To give an example of the level of complexity of biomarker-driven studies, the fibroblast growth receptor (FGFR) family spans 4 different receptor types: FGFR1, FGFR2, FGFR3 and FGFR4. FGFRs play an important role in cell proliferation, survival, and migration, as well as angiogenesis, and can be involved in development of several oncology diseases.
The 4 members of the FGFR family can be involved in oncogenesis processes, through multiple somatic aberrations, such as chromosomal amplification of FGFR1; mutations and multiple dysregulations of FGFR2; and mutations, translocations, and significant amplifications of FGFR3 and FGFR4 (5). To contribute to the level of complexity, these FGFR alterations may occur at the same time, and their frequency varies depending of the tumor type, as summarized in the picture below (6).
Drug development plans for targeted therapies need to consider both the frequency of expression of the specific biomarker in a patient population, and introduce upfront the concept of patients ‘identification in advance of site selection, and not the other way round. And once again, the study plan should consider all and any possible activities aimed to facilitate the enrolment and retention of the patients in the clinical trial, especially those falling under the umbrella of the so-called decentralized clinical trials management.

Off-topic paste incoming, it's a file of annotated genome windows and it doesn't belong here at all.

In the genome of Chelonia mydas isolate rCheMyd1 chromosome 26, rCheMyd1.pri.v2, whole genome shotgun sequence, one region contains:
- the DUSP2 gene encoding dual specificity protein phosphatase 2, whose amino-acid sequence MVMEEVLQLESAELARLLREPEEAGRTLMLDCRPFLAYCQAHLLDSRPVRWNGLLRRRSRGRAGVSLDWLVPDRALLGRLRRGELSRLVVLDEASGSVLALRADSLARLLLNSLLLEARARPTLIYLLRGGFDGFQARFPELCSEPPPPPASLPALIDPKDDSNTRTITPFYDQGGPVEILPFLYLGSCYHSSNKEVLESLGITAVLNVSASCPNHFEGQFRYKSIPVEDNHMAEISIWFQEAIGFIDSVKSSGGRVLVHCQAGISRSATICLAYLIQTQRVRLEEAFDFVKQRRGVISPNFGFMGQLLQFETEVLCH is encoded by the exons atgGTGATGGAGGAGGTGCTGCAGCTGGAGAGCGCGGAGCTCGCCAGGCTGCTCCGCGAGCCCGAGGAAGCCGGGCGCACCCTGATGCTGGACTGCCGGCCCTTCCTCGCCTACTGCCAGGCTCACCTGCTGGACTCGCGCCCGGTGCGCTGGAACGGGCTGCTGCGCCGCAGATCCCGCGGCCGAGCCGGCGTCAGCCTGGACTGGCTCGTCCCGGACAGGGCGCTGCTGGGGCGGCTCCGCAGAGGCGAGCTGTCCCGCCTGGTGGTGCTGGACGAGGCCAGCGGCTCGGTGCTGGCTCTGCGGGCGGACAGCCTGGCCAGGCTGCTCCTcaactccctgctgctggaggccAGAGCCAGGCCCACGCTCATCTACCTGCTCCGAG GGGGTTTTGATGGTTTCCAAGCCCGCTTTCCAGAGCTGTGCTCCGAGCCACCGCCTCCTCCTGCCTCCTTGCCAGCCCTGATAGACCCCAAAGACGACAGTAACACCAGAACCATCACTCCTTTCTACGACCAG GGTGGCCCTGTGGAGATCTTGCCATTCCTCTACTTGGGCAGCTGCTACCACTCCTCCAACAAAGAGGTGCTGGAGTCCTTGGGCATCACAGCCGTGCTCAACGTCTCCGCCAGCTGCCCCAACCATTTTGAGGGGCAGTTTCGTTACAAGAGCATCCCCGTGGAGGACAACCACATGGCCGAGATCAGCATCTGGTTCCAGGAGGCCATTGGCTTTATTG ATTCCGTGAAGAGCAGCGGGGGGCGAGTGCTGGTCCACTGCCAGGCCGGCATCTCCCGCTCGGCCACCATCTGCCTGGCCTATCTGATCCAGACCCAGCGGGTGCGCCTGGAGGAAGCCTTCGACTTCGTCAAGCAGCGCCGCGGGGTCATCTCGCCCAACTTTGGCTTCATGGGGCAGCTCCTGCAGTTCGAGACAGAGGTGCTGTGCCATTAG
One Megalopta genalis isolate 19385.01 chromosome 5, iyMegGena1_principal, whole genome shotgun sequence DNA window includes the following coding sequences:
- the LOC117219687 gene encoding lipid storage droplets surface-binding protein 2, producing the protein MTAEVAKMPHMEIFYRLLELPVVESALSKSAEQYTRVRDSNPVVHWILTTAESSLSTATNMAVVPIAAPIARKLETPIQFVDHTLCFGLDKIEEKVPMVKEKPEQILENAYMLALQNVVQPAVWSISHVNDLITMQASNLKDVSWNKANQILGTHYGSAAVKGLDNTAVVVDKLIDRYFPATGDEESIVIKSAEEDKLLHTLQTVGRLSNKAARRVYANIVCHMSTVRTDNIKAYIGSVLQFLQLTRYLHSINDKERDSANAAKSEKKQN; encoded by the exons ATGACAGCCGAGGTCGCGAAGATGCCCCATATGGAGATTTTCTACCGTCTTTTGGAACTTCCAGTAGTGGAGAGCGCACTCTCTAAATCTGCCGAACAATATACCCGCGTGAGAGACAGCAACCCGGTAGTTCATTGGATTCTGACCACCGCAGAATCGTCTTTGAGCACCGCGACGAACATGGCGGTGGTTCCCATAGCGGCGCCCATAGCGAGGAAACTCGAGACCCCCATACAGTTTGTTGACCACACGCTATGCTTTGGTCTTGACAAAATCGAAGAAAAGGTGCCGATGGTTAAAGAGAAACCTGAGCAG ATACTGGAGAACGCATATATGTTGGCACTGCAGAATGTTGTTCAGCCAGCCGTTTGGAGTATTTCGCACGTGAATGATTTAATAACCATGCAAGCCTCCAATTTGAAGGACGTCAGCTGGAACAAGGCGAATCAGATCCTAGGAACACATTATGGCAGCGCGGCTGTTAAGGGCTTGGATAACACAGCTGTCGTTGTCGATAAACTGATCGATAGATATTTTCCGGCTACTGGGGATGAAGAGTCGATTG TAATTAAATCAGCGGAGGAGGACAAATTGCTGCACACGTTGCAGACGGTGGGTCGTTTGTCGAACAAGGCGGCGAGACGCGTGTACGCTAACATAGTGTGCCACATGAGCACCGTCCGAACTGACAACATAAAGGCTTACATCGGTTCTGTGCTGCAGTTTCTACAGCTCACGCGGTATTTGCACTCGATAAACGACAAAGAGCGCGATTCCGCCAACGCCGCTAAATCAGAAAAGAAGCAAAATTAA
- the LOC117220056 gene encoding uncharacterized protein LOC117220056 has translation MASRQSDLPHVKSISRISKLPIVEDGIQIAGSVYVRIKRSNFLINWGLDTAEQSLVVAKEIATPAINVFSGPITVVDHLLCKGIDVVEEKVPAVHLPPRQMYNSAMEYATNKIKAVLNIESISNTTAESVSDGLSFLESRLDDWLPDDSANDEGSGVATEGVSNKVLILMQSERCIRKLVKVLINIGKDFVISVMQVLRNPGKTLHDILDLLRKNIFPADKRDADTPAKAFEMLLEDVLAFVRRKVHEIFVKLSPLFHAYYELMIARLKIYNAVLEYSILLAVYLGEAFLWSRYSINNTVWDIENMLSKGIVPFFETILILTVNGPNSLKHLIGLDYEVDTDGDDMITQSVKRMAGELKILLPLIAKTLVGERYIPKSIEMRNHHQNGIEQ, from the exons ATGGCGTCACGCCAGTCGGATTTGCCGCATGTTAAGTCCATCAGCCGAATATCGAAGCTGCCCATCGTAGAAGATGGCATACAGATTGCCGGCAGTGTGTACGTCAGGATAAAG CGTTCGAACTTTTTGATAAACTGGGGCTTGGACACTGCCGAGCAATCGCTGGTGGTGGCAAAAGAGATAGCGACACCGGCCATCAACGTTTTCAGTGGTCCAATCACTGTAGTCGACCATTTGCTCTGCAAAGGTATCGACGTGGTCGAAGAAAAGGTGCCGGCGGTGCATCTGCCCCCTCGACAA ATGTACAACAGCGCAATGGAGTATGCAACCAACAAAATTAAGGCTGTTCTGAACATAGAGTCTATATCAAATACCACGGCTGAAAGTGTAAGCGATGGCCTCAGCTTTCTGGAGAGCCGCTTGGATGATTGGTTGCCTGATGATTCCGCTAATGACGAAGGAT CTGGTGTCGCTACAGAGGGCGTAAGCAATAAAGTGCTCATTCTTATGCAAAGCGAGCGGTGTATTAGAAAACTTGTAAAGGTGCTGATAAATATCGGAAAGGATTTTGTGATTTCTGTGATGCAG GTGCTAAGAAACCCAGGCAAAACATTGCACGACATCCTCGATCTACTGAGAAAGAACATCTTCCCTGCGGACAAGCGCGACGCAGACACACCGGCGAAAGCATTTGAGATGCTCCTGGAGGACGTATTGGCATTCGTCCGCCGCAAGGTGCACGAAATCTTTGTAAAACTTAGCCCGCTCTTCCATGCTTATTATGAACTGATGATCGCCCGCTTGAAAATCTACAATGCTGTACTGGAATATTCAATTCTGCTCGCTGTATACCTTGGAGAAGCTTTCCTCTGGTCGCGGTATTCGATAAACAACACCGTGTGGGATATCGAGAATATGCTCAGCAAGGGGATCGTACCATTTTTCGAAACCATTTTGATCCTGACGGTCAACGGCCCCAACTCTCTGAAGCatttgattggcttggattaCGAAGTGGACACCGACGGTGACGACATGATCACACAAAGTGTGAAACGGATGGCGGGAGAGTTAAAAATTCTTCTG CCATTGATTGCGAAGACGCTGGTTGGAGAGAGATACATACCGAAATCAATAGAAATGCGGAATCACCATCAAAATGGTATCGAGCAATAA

OSP: Could you please talk about the recent advancements in personalized medicine—in general, and with rare cancers specifically?
EM: Personalized medicine consists of the timely administration of a medical treatment tailored to the individual characteristics of each patient.
Probably, the paradigm of personalized medicine is the autologous cell therapy, which manipulates the individual patient´s cells to transform them in drugs. The FDA has approved 5 different autologous cell therapies in the last 5 years, for the treatment of 11 different hematology malignancies. These cell therapies have addressed unmet medical needs for rare oncology indications with poor prognosis, which previously had none or scarce therapeutical options. The table below summarizes the key information related to these cell therapies (7):